Congratulatory messages began to pour in for Zimbabwe's president Emmerson Mnangagwa on Monday after winning a second five term in office from recently concluded elections in the country that the opposition has described a "sham".
South Africa's president Cyril Ramaphosa was amongst the first leaders to congratulate Mr. Mnangagwa over the disputed polls. In a tweet, the South African leader expressed best wishes for his Zimbabwean counterpart's upcoming term.
In an earlier statement by the South African presidency, Ramaphosa is quoted to have said that the elections took place under a difficult economic environment, "due to the burdening sanctions which the people of Zimbabwe continue to unjustly endure".
"Furthermore, South Africa has taken note of the preliminary pronouncements by the invited International Observers Missions including the African Union (AU) and the South African Development Community (SEOM) Observer Missions" the statement added.
The comments are seen as a reference to the controversy surrounding the conduct of the elections and results declared by Zimbabwe's Electoral Commission (ZEC) on Saturday.
China, Russia hail Zimbabwe
China and Russia, both key allies of Zimbabwe have also sent in their congratulatory messages. Wang Wenbin, China's foreign ministry spokesman on Monday congratulated Mnangagwa and called Zimbabwe a “friend” of China.
“We stand ready to work with the new government to bring our two countries’ comprehensive strategic cooperative partnership to new heights,” he said in a statement that called for electoral disputes to be directed to the courts, stressing that it -China- does not interfere with internal processes.
“The results of the vote confirm the broad support for President Mnangagwa’s policy aimed at strengthening the state system, ensuring internal stability and carrying out reforms with the aim of forming conditions for the country’s further step-by-step development on the basis of safeguarding the rights and interests of various groups and layers of Zimbabwean society,” the statement added.
Russia on its part, issued a congratulatory statement published on its foreign ministry website. “Moscow reaffirms its unwavering commitment to further developing and strengthening its comprehensive partnership and mutually beneficial cooperation with the friendly Republic of Zimbabwe and their close interaction in international and regional issues,” the Russian Foreign Ministry.*
Presidential election results disputed
The controversial result of the presidential ballot announced much earlier than expected on Saturday following another troubled vote in the southern African country showed incumbent leader Emmerson Mnangagwa polled 52.6% of the votes cast as against 44 percent for main opposition candidate Nelson Chamisa of the Citizens Coalition for Change (CCC) party.
Chamisa, 45, has vowed to challenge the results and irregularities that characterised the election which international observers have said raises questions of credibility on the polls.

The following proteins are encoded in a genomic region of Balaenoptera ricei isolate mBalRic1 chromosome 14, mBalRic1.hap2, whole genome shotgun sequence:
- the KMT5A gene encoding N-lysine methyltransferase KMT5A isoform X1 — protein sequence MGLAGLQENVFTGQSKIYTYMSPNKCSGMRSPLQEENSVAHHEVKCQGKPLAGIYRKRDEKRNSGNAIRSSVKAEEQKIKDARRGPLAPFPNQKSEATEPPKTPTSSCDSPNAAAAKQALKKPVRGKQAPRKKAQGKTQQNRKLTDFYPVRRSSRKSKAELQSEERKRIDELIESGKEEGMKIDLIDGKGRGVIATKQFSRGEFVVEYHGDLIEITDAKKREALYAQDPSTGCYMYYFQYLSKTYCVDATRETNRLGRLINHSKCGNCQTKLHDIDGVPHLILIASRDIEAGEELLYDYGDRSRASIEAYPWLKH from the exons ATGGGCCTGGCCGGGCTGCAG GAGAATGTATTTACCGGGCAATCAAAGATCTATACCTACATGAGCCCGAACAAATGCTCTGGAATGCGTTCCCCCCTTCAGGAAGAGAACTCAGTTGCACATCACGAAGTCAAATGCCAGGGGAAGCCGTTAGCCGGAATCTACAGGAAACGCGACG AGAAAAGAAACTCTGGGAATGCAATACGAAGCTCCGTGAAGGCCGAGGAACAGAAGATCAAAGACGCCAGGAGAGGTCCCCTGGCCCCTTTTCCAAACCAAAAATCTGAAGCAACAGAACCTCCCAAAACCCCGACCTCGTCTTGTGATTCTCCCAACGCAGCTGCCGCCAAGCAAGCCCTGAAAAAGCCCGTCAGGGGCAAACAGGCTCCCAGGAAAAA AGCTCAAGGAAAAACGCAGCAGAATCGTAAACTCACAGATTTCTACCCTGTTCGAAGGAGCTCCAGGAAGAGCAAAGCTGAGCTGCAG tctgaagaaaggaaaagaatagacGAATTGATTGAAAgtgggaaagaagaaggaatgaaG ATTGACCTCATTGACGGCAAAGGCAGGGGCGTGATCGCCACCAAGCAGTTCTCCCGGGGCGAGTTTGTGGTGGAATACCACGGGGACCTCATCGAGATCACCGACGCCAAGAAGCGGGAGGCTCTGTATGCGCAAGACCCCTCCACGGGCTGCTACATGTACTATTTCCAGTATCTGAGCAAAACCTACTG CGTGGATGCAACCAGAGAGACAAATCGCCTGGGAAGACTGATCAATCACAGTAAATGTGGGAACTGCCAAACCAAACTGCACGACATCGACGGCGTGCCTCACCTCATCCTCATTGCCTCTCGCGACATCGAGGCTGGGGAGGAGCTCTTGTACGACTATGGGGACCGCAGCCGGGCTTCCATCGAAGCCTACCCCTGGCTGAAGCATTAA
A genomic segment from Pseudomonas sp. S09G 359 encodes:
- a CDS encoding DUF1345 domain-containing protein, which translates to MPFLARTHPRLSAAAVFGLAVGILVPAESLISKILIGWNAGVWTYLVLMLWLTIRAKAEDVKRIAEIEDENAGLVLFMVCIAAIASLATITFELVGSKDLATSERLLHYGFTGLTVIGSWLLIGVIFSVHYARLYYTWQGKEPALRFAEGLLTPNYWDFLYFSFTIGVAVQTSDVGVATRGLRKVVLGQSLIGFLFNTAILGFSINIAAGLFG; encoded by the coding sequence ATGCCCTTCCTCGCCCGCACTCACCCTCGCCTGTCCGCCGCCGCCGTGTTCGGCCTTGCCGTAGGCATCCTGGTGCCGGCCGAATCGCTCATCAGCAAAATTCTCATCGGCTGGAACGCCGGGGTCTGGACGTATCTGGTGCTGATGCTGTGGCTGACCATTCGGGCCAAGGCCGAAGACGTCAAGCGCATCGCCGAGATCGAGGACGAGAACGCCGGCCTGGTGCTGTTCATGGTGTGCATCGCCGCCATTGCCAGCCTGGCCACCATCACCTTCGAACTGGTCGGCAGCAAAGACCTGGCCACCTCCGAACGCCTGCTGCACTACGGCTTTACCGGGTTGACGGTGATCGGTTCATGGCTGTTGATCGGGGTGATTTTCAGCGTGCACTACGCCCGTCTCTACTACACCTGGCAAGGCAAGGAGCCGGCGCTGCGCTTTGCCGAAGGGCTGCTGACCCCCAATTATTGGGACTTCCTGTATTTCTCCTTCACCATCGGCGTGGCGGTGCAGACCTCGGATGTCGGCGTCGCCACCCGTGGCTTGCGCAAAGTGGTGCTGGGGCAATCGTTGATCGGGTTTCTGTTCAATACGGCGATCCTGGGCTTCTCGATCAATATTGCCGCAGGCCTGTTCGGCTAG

"It is clear that we are rejecting the election as a sham, the result. The process itself we disregard it and it's in line with what the SADC observers have said. We reject this sham result and flawed process based on the disputed figures."
"Mr Mnangagwa knows that he has performed a coup since 2008, a coup on the ballot, 2017, a coup on the elected leader. 2018, a coup on the ballot, he has repeated again, 2023, a coup on the ballot," Chamisa said on Sunday.
"Polls fell short"- Observers
The Southern African Development Commission (SADC) mission in a preliminary statement on Aug. 25 said some aspects of the election fell short of the requirements of the Constitution of Zimbabwe, the Electoral Act, and the SADC Principles and Guidelines Governing Democratic Elections (2021).
The head of the African Union observer mission, former Nigerian President Goodluck Jonathan, also registered his groups assessment noting the activities of a ruling party affiliate organization called Forever Associates of Zimbabwe (FAZ). Mr Jonathan warned that the group's activities should be declared "criminal offenses."
The FAZ is alleged to have set up tables at polling stations and took details of people walking into voting booths.
US says "bias" against opposition
The United States on Monday deplored the existence of a "bias" against the opposition during the recent presidential election.
State Department spokesman Matthew Miller referred to "the systematic bias against the political opposition during the campaign", based on the findings of regional observers.
According to civil society groups, the electoral commission "pressured election observers" to approve amended minutes, he said in a statement.
"These acts contradict President Mnangagwa's repeated promises to uphold the rule of law, transparency and commitment to accountability," he said.
"The United States intends to share its concerns with regional leaders, including discussing what this means for the international community's efforts to reconnect with the Zimbabwean government," Miller said.The United States also condemned the "intimidation" of election observers, whose work was "disrupted", according to the spokesperson for the State Department.
Mnangagwa dismisses claims of fraud
Mnangagwa nicknamed the crocodile, now set for a second and final five year term has dismissed allegations of vote fraud.
"I did not conduct these elections. I think those who feel the race was not run properly know where to go to complain. I am so happy," he said at a news conference Sunday, adding that the elections were run "transparently, fairly in broad daylight."
Voting was extended last week into an extra day following a shortage of ballot papers, especially in opposition strongholds.
Chamisa had challenged his 2018 election loss to Mnangagwa, but that was rejected by the Constitutional Court.